I had the chance to tour Potter’s Tavern during my research for the book, so I was glad to hear that the Cumberland County Historical Society will be opening it to visitors during July.  Here is the announcement:

Devotees of Revolutionary era New Jersey history will be happy to learn that one spot sacred to both patriotic history and the history of free speech and press, Potter’s Tavern in Bridgeton, will be open on the Fourth of July and on every Sunday afternoon for the rest of the month.
Located in what was then called Cohansey Bridge, Potter’s Tavern was a popular meeting place just before the Revolution due to its proximity to the Cumberland County Courthouse. For several months between December 1775 and February 1776, Matthew Potter posted a manuscript newspaper called The Plain Dealer at his Tavern. Although it voiced opinions pro and con the British, it is remembered as a patriotic voice against Crown rule, making the tavern keeper a hero of the Revolution. Some of the leading citizens who wrote articles included Dr. Jonathan Elmer, Dr. Lewis Howell, Richard Howell and Joseph Bloomfield. The latter two eventually became governors of the State of New Jersey.
This original 18th-century frame structure, carefully restored at its original site on the Broad Street hill facing the Courthouse, is listed on the National Register and owned and operated by the Cumberland County Historical Society. July opening hours (1-4 PM) will be staffed largely by Society volunteers. Contact and other information can be found at

The Political Affiliation of Early American Newspapers

Jeff Pasley of the University of Missouri, the author of the outstanding The Tyranny of the Printers: Newspaper Politics in the Early American Republic, has called our attention to some very useful resources for how to identify the political affiliations of early American newspapers.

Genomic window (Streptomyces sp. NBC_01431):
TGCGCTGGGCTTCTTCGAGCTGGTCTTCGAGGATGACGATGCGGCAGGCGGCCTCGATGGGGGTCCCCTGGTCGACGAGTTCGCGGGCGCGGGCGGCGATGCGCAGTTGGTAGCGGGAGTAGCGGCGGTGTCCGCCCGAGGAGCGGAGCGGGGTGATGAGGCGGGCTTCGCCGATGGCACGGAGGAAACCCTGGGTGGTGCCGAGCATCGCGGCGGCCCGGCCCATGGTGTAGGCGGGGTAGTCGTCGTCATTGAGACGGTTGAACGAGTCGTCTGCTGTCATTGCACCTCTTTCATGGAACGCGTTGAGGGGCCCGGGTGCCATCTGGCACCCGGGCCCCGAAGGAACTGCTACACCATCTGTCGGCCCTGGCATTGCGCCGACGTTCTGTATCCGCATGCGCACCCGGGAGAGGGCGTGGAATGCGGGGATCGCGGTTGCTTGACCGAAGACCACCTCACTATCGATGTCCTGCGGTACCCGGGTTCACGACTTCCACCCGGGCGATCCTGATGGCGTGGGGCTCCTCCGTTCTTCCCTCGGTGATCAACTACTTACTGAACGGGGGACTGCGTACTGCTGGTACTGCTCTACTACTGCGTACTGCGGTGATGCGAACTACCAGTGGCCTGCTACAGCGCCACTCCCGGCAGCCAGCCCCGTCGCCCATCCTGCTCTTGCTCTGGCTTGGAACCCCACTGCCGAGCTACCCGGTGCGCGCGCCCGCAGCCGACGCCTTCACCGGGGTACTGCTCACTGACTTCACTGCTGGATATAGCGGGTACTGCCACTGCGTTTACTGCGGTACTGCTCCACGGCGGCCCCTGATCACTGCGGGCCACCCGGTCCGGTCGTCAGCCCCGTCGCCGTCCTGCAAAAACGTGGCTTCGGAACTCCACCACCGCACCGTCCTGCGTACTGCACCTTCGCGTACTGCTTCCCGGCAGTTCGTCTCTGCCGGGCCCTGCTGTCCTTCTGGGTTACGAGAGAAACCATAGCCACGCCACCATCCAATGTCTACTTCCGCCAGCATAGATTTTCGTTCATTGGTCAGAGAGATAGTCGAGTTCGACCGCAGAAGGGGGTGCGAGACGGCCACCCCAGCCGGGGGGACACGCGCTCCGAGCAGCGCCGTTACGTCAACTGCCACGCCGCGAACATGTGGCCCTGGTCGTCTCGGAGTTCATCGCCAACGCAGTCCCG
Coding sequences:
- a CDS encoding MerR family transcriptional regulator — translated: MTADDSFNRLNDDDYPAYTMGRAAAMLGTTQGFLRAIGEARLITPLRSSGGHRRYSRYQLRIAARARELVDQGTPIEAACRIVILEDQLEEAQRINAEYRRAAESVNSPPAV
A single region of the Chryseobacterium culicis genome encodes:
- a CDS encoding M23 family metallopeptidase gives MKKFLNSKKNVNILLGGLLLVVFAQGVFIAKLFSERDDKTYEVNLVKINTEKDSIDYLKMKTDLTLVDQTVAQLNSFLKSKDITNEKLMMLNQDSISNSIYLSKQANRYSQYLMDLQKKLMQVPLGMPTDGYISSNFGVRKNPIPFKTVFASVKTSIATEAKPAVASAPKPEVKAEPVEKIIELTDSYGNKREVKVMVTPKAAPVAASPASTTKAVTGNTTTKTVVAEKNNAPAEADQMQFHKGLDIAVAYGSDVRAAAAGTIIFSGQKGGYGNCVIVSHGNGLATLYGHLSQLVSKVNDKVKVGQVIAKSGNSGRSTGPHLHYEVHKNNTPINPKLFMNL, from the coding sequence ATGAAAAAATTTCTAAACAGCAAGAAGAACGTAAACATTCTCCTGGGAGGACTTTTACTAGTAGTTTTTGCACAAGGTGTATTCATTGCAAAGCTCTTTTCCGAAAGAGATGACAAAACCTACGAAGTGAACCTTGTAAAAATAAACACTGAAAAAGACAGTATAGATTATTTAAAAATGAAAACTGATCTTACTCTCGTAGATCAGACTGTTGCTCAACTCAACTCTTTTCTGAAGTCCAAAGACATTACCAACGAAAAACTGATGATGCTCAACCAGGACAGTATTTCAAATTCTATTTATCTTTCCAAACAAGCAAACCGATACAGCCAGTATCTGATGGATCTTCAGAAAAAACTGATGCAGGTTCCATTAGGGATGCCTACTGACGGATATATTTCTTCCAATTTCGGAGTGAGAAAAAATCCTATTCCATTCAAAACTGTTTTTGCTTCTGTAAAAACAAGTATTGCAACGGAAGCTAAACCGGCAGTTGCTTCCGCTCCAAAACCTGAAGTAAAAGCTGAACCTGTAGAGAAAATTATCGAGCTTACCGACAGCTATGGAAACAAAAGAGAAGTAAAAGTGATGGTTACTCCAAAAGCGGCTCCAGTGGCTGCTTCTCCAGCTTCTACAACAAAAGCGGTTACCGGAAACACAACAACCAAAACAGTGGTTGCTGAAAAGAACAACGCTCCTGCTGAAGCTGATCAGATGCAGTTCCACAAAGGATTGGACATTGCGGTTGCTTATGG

I can’t tell you how many times I have a had a student working in the Early American Newspaper collection come to my office to make sense of the political slant of the paper they are reading.  I can now just direct them to Pasley’s post.  Thanks, Jeff.

Newspapers as Social Media During the American Revolution

Rag Linen discusses the powerful role that newspapers played in the coming of the American Revolution.  Here is a taste:

Considering the combined impact of traditional and social media on 21st century politics, it is difficult to imagine a time when media were more important. However, 250 years ago, newspapers were the fundamental form of media and arguably more important than any other time in history. Just as social media is helping to ignite and organize the Arab Spring, printed newspapers fanned the flames of rebellion in colonial America, provided critical correspondence during the Revolutionary War, sustained loyalty to the cause and ultimately aided in the outcome.

Through vivid eyewitness accounts, battlefield letters and official dispatches, American Revolution era newspapers were filled with raw, breaking news, full of intense action, drama and suspense. Americans maintained “Liberty or Death! Join or Die!” attitudes with blood as well as ink on their hands. It was a printer’s revolution and these frontline newspapers delivered the 18th century equivalent of Facebook and Twitter.

Mark Twain wrote “of the wide difference in interest between ‘news’ and ‘history;’ that news is history in its first and best form, its vivid and fascinating form; and that history is the pale and tranquil reflection of it.” For that, we look to contemporary newspapers to better understand events of the American Revolution, such as the Boston Massacre.

In Praise of Digital Newspapers

One of the reasons I like teaching at Messiah College is the effort of the library staff to keep up to date on digital databases.  (Thanks Beth Mark and Michael Rice!). This small college in the tiny central Pennsylvania village of Grantham is a great place to study early American history thanks to the willingness of the library to invest in collections such as Early American Imprints and Early American Newspapers.  I can’t imagine working as an early American historian at Messiah without them.